Sciatica: Common Causes and Treatment Options

Word cloud featuring terms related to sciaticaAs an orthopedic surgeon specializing in neck and back conditions, I see many patients with sciatica. They describe pain, weakness, numbness, and/or a “pins and needles” tingling sensation that begins in the lower back and radiates down the back of the leg, typically on only one side of the body. The level of lower back pain and leg pain can range from mild discomfort to severe aches.

It is important to understand that sciatica is not a diagnosis, but rather a set of symptoms resulting from a problem with the sciatic nerve. This nerve — the largest in the body — runs from the back of the pelvis down through the back of the thigh. Patients with sciatica can experience pain anywhere along the nerve. To provide effective treatment, we must focus on the source of the problem, which is often a pinched nerve in the lower (lumbar) spine.

Common Causes of Sciatica

The following conditions are common causes of sciatica:

  • Herniated disc (a.k.a. bulging disc or ruptured disc). The round, shock-absorbing discs between vertebrae can weaken from normal aging, obesity, injury or other causes. When these discs slip out of place, they can press against the nearby sciatic nerve and cause sciatica.
  • Spinal stenosis. This condition causes narrowing of the spinal canal, which can put pressure on the nerves and produce the pain, numbness and tingling of sciatica.
  • Spondylolisthesis. This condition occurs when one vertebra slips forward on another, causing spinal instability that closes the gap through which the nerve passes.

Nonsurgical Treatment for Sciatica

As I mentioned, the ultimate goal is to treat the underlying cause of your sciatica, not just the symptoms. Good news: Given enough time, sciatica usually heals on its own. In fact, 80 to 90 percent of patients with sciatica improve within weeks. Nonsurgical treatment options to relieve pain and increase mobility include:

  • Rest. But not too much. Avoid staying in bed for prolonged periods, as this may worsen your symptoms. Keep moving and return to your normal physical activity as soon as possible.
  • Over-the-counter medicines. Non-steroidal anti-inflammatory drugs (NSAIDs) like ibuprofen and aspirin can help with the pain.
  • Heat and cold. Hot and/or cold packs applied to the sore area might provide some relief.
  • Physical therapy. Special exercises that take pressure off the nerve can reduce pain and increase flexibility.
  • Injections. A cortisone-like injection into the affected spinal area can reduce inflammation and relieve pain.

Surgery for Sciatica

Surgery is typically reserved for patients whose symptoms have not improved or have worsened after a few months of conservative treatment. In severe cases, patients might experience significant weakness, a lack of bladder or bowel function, or nerve damage. Surgery aims to repair the herniated disk or other structure that is pinching the nerve. Surgical procedures include:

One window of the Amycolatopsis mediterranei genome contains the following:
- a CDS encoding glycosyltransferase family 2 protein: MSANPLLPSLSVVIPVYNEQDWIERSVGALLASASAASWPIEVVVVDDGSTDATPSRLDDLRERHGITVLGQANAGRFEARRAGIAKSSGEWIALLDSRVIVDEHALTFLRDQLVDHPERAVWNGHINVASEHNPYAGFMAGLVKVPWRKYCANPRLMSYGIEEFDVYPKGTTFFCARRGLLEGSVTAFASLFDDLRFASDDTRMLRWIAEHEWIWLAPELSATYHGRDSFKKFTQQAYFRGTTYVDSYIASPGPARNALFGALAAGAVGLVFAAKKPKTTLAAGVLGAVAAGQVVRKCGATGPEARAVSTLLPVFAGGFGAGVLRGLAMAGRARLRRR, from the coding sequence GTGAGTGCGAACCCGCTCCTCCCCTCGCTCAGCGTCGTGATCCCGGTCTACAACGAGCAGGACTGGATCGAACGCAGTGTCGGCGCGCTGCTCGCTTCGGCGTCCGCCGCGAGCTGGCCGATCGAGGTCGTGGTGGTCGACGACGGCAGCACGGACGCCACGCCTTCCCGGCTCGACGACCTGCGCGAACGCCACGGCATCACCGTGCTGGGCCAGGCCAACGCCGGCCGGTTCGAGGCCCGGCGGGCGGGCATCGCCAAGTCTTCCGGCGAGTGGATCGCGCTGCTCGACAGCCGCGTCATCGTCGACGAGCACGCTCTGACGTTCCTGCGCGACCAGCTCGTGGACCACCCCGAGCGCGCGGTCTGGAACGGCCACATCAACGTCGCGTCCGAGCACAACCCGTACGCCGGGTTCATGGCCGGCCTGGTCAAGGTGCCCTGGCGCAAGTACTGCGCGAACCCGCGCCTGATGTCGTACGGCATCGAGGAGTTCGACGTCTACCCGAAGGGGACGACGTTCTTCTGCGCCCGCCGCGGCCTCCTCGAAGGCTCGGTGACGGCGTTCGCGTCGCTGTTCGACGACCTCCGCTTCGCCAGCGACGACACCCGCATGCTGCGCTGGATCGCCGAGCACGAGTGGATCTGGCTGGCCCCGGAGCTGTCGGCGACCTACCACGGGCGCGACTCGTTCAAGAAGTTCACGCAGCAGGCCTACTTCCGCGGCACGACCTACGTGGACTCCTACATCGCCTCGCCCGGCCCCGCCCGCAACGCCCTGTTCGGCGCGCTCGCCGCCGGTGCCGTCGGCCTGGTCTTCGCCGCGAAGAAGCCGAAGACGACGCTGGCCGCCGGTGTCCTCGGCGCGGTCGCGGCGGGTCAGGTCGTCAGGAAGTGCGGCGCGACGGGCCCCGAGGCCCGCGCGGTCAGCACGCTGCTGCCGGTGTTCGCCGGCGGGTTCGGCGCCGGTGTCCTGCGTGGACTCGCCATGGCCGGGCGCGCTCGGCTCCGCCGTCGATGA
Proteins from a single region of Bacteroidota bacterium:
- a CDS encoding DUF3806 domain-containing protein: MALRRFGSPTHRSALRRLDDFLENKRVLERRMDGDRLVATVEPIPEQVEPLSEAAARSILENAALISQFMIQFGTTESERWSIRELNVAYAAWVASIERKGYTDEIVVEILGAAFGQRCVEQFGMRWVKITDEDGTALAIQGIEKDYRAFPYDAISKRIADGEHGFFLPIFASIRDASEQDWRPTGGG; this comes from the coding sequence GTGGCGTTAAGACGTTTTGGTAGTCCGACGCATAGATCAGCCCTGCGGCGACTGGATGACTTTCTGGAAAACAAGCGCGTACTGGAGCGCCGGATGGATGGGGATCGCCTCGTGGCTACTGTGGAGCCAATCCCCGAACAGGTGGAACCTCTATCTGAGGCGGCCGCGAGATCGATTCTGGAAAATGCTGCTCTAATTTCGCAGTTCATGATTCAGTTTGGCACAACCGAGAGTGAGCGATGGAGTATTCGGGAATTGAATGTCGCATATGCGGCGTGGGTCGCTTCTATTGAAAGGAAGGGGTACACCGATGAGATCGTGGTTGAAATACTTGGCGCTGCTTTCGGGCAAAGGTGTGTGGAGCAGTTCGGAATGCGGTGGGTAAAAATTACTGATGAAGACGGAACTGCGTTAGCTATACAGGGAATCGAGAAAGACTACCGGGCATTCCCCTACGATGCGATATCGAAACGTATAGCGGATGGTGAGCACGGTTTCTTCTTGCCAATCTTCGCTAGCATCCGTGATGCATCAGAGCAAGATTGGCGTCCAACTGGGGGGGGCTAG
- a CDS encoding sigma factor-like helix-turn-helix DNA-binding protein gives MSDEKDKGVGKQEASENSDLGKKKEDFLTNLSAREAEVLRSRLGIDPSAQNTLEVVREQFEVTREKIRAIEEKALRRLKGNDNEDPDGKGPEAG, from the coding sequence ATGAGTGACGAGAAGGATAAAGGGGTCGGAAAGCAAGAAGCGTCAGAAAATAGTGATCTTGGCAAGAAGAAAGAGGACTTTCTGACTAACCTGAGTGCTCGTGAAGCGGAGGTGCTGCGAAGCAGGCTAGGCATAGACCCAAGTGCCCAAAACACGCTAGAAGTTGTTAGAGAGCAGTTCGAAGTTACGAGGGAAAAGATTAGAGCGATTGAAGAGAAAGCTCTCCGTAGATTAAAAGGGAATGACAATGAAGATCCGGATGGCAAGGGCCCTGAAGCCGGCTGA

• Microdiscectomy. Recommended for patients with sciatica caused by a herniated disc, this procedure involves removing the part of the disc that is pinching the sciatic nerve.
  • Laminectomy. The bony covering that curves around the spinal cord is called the lamina. In this procedure, which is recommended for patients whose sciatica is caused by spinal stenosis, I remove the lamina that is pressing against the nerve.

Rehabilitation after surgery consists of special exercises to strengthen your back, and limiting bending and twisting movements as much as possible.

If you are experiencing sciatica pain and want to discuss treatment options, please make an appointment by calling 913-319-7600.

About the Author

Theodore Koreckij, M.D., Orthopedic SurgeonTheodore Koreckij, M.D. is a board-certified and fellowship-trained orthopedic surgeon specializing in conditions of the spine, including adult degenerative disorders and conditions associated with metastatic disease.



The medical information contained in the Dickson-Diveley Orthopaedics website is provided to increase your knowledge and understanding of orthopedic conditions. This information should not be interpreted as a recommendation for a specific medical or surgical treatment plan. As each patient may have specific symptoms or associated problems, the treatment regimen for a specific patient may not be the proper treatment for another.

Gaining knowledge and understanding of a particular problem or condition is the first step in any medical treatment plan. I believe the information presented on our website will be helpful for those individuals experiencing ankle pain, or other related problems. However, this information is not intended to replace the advice of your family physician. You are encouraged to consult with your physician to discuss any course of treatment presented or suggested.